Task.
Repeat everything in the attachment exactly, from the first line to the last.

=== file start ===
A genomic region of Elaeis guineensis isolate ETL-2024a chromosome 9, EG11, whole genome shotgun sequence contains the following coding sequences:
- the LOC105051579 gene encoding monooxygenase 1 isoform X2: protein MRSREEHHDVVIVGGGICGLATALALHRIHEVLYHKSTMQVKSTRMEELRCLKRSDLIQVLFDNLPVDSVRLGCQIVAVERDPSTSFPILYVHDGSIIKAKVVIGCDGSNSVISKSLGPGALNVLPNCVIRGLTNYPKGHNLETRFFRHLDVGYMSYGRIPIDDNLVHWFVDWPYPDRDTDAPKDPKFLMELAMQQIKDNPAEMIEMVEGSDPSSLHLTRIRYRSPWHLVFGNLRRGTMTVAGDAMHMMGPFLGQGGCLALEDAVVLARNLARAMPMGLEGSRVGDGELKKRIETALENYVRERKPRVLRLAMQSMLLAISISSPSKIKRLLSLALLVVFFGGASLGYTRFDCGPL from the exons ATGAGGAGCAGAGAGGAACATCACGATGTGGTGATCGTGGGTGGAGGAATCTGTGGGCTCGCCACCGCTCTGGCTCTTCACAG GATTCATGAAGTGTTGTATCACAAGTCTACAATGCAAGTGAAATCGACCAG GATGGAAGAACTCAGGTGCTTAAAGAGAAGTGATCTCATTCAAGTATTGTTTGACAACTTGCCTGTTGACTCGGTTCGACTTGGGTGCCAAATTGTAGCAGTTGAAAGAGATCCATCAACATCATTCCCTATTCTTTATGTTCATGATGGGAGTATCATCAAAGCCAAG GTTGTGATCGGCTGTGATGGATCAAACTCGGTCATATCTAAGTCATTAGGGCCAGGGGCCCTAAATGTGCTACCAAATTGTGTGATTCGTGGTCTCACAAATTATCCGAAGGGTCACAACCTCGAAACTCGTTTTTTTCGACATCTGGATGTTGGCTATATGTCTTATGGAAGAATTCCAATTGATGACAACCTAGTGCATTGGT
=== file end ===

A genomic region of Elaeis guineensis isolate ETL-2024a chromosome 9, EG11, whole genome shotgun sequence contains the following coding sequences:
- the LOC105051579 gene encoding monooxygenase 1 isoform X2: protein MRSREEHHDVVIVGGGICGLATALALHRIHEVLYHKSTMQVKSTRMEELRCLKRSDLIQVLFDNLPVDSVRLGCQIVAVERDPSTSFPILYVHDGSIIKAKVVIGCDGSNSVISKSLGPGALNVLPNCVIRGLTNYPKGHNLETRFFRHLDVGYMSYGRIPIDDNLVHWFVDWPYPDRDTDAPKDPKFLMELAMQQIKDNPAEMIEMVEGSDPSSLHLTRIRYRSPWHLVFGNLRRGTMTVAGDAMHMMGPFLGQGGCLALEDAVVLARNLARAMPMGLEGSRVGDGELKKRIETALENYVRERKPRVLRLAMQSMLLAISISSPSKIKRLLSLALLVVFFGGASLGYTRFDCGPL from the exons ATGAGGAGCAGAGAGGAACATCACGATGTGGTGATCGTGGGTGGAGGAATCTGTGGGCTCGCCACCGCTCTGGCTCTTCACAG GATTCATGAAGTGTTGTATCACAAGTCTACAATGCAAGTGAAATCGACCAG GATGGAAGAACTCAGGTGCTTAAAGAGAAGTGATCTCATTCAAGTATTGTTTGACAACTTGCCTGTTGACTCGGTTCGACTTGGGTGCCAAATTGTAGCAGTTGAAAGAGATCCATCAACATCATTCCCTATTCTTTATGTTCATGATGGGAGTATCATCAAAGCCAAG GTTGTGATCGGCTGTGATGGATCAAACTCGGTCATATCTAAGTCATTAGGGCCAGGGGCCCTAAATGTGCTACCAAATTGTGTGATTCGTGGTCTCACAAATTATCCGAAGGGTCACAACCTCGAAACTCGTTTTTTTCGACATCTGGATGTTGGCTATATGTCTTATGGAAGAATTCCAATTGATGACAACCTAGTGCATTGGT